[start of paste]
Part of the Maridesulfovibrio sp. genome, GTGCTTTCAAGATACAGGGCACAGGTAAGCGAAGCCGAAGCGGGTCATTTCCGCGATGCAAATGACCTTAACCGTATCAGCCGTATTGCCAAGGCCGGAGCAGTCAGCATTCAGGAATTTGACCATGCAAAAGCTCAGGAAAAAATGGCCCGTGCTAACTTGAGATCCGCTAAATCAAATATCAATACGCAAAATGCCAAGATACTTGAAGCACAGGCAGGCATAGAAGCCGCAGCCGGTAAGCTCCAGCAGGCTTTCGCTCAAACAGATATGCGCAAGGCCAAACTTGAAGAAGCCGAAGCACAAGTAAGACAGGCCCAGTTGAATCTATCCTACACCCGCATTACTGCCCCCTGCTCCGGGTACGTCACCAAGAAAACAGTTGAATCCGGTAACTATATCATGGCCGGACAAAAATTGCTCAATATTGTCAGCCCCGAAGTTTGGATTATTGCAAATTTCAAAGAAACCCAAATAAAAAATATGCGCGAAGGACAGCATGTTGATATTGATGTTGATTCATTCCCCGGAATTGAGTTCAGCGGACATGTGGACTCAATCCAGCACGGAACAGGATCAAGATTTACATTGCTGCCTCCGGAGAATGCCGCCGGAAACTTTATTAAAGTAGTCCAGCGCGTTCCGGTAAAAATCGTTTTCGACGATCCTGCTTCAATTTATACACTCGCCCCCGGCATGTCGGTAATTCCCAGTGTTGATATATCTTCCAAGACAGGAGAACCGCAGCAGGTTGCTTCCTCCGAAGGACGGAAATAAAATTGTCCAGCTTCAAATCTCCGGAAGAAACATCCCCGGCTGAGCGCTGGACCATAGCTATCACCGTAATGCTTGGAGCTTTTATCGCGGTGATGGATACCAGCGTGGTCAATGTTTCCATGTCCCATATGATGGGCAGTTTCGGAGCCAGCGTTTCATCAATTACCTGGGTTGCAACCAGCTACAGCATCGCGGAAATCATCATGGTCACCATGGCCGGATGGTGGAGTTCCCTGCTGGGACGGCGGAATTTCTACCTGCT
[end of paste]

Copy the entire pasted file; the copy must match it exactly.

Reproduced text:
Part of the Maridesulfovibrio sp. genome, GTGCTTTCAAGATACAGGGCACAGGTAAGCGAAGCCGAAGCGGGTCATTTCCGCGATGCAAATGACCTTAACCGTATCAGCCGTATTGCCAAGGCCGGAGCAGTCAGCATTCAGGAATTTGACCATGCAAAAGCTCAGGAAAAAATGGCCCGTGCTAACTTGAGATCCGCTAAATCAAATATCAATACGCAAAATGCCAAGATACTTGAAGCACAGGCAGGCATAGAAGCCGCAGCCGGTAAGCTCCAGCAGGCTTTCGCTCAAACAGATATGCGCAAGGCCAAACTTGAAGAAGCCGAAGCACAAGTAAGACAGGCCCAGTTGAATCTATCCTACACCCGCATTACTGCCCCCTGCTCCGGGTACGTCACCAAGAAAACAGTTGAATCCGGTAACTATATCATGGCCGGACAAAAATTGCTCAATATTGTCAGCCCCGAAGTTTGGATTATTGCAAATTTCAAAGAAACCCAAATAAAAAATATGCGCGAAGGACAGCATGTTGATATTGATGTTGATTCATTCCCCGGAATTGAGTTCAGCGGACATGTGGACTCAATCCAGCACGGAACAGGATCAAGATTTACATTGCTGCCTCCGGAGAATGCCGCCGGAAACTTTATTAAAGTAGTCCAGCGCGTTCCGGTAAAAATCGTTTTCGACGATCCTGCTTCAATTTATACACTCGCCCCCGGCATGTCGGTAATTCCCAGTGTTGATATATCTTCCAAGACAGGAGAACCGCAGCAGGTTGCTTCCTCCGAAGGACGGAAATAAAATTGTCCAGCTTCAAATCTCCGGAAGAAACATCCCCGGCTGAGCGCTGGACCATAGCTATCACCGTAATGCTTGGAGCTTTTATCGCGGTGATGGATACCAGCGTGGTCAATGTTTCCATGTCCCATATGATGGGCAGTTTCGGAGCCAGCGTTTCATCAATTACCTGGGTTGCAACCAGCTACAGCATCGCGGAAATCATCATGGTCACCATGGCCGGATGGTGGAGTTCCCTGCTGGGACGGCGGAATTTCTACCTGCT